2. Jojo / Elsa

I love the relationship between the two of them. It’s the crux of the movie, more so than Jojo and his mother, more so than Jojo and Adolf. It’s Thomasin McKenzie’s character who is the most important in the film. If her entire situation doesn’t work, the film doesn’t work. I just love every moment between the two of them, the way they become a brother and sister, and the way it’s played for comedy, tragedy, and everything in between. Here’s a kid that needs the guidance of an older sister to knock the sense into him that adults can’t, and here’s a girl whose entire family has been taken from her and needs a sense of normalcy and a sign that maybe not everything is all bad. The moment in the film where Jojo breaks down and she comforts him is, to me, the most emotional moment in the entire film. I cry every time I see it. Which, probably make this a good time to get to…

1. This moment

Oh my god, this moment. I live for these moments in a film. I so rarely get something that achieves what this does. I’ve spent an entire decade-plus talking about that one moment in the movie Rachel Getting Married, where they set up this scene of the father challenging his son-in-law to see who can load a dishwasher faster. And it starts as this indie type of scene, but then it becomes like a sporting event. He’s gonna win, and then he’s like, “I can do better, give me more dishes!” And everyone’s happy and they’re cheering, and then instantaneously, everyone falls silent, because the one dish they pulled belonged to his dead son, and immediately you’re pulled back to the reality of the situation and what the main character is in rehab for in the first place. Not every movie can really pull off a moment like that. It’s literally blowing up a balloon without realizing you’re blowing it up and immediately popping it. That’s what this movie does.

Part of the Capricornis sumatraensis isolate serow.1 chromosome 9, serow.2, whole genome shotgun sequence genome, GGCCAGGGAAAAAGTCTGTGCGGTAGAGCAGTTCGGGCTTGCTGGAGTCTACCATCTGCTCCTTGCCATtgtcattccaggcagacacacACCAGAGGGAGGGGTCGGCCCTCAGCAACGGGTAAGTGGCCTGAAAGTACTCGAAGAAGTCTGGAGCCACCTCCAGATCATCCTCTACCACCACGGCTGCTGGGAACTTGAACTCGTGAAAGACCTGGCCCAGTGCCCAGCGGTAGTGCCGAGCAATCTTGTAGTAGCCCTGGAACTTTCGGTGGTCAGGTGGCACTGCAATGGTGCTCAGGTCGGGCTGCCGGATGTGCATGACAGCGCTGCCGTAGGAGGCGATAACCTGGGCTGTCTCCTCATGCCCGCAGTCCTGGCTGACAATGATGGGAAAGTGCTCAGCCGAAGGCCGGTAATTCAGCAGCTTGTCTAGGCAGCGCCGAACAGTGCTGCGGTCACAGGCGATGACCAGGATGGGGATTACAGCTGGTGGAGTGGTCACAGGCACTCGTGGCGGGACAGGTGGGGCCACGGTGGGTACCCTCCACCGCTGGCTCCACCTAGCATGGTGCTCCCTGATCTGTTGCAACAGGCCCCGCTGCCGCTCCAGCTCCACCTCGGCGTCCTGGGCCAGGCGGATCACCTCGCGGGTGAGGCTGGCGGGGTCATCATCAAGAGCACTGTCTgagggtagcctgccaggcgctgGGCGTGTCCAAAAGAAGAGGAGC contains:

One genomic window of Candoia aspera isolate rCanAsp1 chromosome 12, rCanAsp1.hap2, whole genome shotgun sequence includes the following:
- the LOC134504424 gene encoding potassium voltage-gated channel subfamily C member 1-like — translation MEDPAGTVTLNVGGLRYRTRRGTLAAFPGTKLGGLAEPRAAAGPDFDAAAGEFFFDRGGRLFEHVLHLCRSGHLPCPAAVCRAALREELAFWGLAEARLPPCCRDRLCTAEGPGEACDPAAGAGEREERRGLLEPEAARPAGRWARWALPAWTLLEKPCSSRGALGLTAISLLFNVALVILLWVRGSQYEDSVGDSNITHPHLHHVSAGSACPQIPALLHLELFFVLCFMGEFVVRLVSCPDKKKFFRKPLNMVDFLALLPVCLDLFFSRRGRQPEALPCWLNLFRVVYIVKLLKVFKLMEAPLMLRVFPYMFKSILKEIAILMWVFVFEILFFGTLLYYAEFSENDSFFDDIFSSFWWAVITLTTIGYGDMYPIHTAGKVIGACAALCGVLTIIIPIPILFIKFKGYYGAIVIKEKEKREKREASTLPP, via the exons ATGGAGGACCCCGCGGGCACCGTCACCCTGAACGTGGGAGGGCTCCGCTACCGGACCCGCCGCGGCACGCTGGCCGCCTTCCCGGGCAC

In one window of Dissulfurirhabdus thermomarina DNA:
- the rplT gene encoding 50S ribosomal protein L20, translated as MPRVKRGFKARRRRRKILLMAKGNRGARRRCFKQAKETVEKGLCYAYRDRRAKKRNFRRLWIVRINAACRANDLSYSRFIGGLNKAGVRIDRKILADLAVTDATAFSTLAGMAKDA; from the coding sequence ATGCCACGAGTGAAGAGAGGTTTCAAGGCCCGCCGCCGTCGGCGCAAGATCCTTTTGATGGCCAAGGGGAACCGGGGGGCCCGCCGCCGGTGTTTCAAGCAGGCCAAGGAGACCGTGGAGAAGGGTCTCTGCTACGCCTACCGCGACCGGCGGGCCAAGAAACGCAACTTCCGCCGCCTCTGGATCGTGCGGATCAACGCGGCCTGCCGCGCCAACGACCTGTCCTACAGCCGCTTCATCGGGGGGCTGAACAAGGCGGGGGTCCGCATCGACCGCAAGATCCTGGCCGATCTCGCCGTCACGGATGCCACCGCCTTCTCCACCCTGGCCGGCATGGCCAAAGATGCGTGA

You have this moment right after Elsa pretends to be Jojo’s dead sister, and he realizes she did it to protect him, at her own peril. He says she can just pretend to be her. We’ve already established he has feelings for her and we further establish that he’s starting to be broken out of his fervor for Nazism. And then he’s outside, sees a butterfly flying around — we’ve already established butterflies as a metaphor for innocence and love (we saw one at the beginning and then metaphorical ones in his stomach during the montage) — and here it’s just this moment of respite from all the terrible shit going on, that now Jojo is starting to understand the full horrors of. And then bam. Everyone in the theater I saw this with openly gasped at this moment. The entire wind was knocked out of a collective theater at the exact same moment. It was really powerful, and I’d be remiss not to call it the best moment in this film, which is full of a lot of great moments.